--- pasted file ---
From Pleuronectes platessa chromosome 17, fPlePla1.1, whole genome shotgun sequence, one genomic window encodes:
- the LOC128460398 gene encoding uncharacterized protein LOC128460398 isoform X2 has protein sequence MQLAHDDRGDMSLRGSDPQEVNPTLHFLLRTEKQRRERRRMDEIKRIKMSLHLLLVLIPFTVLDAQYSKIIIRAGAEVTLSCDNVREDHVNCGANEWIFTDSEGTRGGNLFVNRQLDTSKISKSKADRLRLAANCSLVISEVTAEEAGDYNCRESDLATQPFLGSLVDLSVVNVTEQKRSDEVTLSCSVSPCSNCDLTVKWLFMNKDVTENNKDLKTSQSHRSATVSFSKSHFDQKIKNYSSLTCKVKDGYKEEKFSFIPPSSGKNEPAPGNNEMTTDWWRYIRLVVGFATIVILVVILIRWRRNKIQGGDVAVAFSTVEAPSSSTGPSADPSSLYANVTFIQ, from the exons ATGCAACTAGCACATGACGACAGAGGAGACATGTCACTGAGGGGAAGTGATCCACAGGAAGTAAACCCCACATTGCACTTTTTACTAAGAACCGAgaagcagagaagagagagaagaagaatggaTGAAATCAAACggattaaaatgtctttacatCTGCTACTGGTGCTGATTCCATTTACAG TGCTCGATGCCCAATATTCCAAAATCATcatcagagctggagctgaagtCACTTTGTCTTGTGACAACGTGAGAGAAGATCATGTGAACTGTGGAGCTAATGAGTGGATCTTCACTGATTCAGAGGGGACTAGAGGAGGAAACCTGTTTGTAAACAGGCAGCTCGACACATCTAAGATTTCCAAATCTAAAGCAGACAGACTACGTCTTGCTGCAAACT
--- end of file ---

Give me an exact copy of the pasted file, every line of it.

From Pleuronectes platessa chromosome 17, fPlePla1.1, whole genome shotgun sequence, one genomic window encodes:
- the LOC128460398 gene encoding uncharacterized protein LOC128460398 isoform X2 has protein sequence MQLAHDDRGDMSLRGSDPQEVNPTLHFLLRTEKQRRERRRMDEIKRIKMSLHLLLVLIPFTVLDAQYSKIIIRAGAEVTLSCDNVREDHVNCGANEWIFTDSEGTRGGNLFVNRQLDTSKISKSKADRLRLAANCSLVISEVTAEEAGDYNCRESDLATQPFLGSLVDLSVVNVTEQKRSDEVTLSCSVSPCSNCDLTVKWLFMNKDVTENNKDLKTSQSHRSATVSFSKSHFDQKIKNYSSLTCKVKDGYKEEKFSFIPPSSGKNEPAPGNNEMTTDWWRYIRLVVGFATIVILVVILIRWRRNKIQGGDVAVAFSTVEAPSSSTGPSADPSSLYANVTFIQ, from the exons ATGCAACTAGCACATGACGACAGAGGAGACATGTCACTGAGGGGAAGTGATCCACAGGAAGTAAACCCCACATTGCACTTTTTACTAAGAACCGAgaagcagagaagagagagaagaagaatggaTGAAATCAAACggattaaaatgtctttacatCTGCTACTGGTGCTGATTCCATTTACAG TGCTCGATGCCCAATATTCCAAAATCATcatcagagctggagctgaagtCACTTTGTCTTGTGACAACGTGAGAGAAGATCATGTGAACTGTGGAGCTAATGAGTGGATCTTCACTGATTCAGAGGGGACTAGAGGAGGAAACCTGTTTGTAAACAGGCAGCTCGACACATCTAAGATTTCCAAATCTAAAGCAGACAGACTACGTCTTGCTGCAAACT